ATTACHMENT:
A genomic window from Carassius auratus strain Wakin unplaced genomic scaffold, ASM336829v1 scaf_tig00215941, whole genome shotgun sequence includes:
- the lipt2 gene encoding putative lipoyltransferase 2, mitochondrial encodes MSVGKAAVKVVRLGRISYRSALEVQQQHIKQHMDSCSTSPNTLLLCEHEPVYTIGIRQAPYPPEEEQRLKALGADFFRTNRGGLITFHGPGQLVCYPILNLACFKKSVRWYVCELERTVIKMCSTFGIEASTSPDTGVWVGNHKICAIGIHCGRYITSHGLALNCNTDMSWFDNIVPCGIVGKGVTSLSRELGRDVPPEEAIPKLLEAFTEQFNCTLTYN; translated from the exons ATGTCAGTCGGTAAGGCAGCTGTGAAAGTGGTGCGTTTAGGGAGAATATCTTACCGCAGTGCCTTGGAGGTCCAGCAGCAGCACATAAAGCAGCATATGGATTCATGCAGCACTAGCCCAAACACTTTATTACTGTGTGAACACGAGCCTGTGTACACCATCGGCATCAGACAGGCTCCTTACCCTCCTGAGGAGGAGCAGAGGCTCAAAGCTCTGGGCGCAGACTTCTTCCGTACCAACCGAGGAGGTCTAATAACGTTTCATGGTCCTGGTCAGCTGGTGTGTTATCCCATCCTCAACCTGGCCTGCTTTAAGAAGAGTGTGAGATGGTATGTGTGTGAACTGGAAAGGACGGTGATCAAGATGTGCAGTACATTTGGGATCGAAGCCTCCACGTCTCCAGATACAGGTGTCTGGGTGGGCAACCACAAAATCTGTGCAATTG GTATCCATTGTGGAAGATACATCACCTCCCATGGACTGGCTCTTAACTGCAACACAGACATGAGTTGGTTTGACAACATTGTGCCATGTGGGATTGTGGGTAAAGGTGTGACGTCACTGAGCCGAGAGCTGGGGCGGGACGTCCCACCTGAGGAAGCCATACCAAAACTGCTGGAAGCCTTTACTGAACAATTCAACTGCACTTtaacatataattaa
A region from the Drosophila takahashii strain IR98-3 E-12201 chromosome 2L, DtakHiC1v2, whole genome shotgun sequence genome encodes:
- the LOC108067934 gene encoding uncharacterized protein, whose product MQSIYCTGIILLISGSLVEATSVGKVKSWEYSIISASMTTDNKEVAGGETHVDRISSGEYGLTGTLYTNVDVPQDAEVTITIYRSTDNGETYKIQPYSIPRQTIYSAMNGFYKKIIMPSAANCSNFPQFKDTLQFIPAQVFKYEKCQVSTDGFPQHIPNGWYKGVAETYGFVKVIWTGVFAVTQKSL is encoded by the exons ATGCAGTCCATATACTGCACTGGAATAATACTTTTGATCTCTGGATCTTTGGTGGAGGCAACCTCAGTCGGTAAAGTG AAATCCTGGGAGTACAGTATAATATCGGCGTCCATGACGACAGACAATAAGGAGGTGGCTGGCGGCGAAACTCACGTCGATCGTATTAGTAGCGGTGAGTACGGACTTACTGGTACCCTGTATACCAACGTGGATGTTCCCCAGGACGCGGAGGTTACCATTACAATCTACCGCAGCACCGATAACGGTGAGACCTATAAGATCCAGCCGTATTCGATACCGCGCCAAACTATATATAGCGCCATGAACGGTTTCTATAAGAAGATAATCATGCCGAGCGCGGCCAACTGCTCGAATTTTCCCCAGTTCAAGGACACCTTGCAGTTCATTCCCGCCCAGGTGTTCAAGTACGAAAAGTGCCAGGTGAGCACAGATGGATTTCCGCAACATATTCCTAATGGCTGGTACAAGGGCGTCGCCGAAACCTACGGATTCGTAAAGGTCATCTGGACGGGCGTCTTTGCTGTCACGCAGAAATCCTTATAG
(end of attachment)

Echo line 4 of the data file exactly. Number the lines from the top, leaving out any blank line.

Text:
- the LOC108067934 gene encoding uncharacterized protein, whose product MQSIYCTGIILLISGSLVEATSVGKVKSWEYSIISASMTTDNKEVAGGETHVDRISSGEYGLTGTLYTNVDVPQDAEVTITIYRSTDNGETYKIQPYSIPRQTIYSAMNGFYKKIIMPSAANCSNFPQFKDTLQFIPAQVFKYEKCQVSTDGFPQHIPNGWYKGVAETYGFVKVIWTGVFAVTQKSL is encoded by the exons ATGCAGTCCATATACTGCACTGGAATAATACTTTTGATCTCTGGATCTTTGGTGGAGGCAACCTCAGTCGGTAAAGTG AAATCCTGGGAGTACAGTATAATATCGGCGTCCATGACGACAGACAATAAGGAGGTGGCTGGCGGCGAAACTCACGTCGATCGTATTAGTAGCGGTGAGTACGGACTTACTGGTACCCTGTATACCAACGTGGATGTTCCCCAGGACGCGGAGGTTACCATTACAATCTACCGCAGCACCGATAACGGTGAGACCTATAAGATCCAGCCGTATTCGATACCGCGCCAAACTATATATAGCGCCATGAACGGTTTCTATAAGAAGATAATCATGCCGAGCGCGGCCAACTGCTCGAATTTTCCCCAGTTCAAGGACACCTTGCAGTTCATTCCCGCCCAGGTGTTCAAGTACGAAAAGTGCCAGGTGAGCACAGATGGATTTCCGCAACATATTCCTAATGGCTGGTACAAGGGCGTCGCCGAAACCTACGGATTCGTAAAGGTCATCTGGACGGGCGTCTTTGCTGTCACGCAGAAATCCTTATAG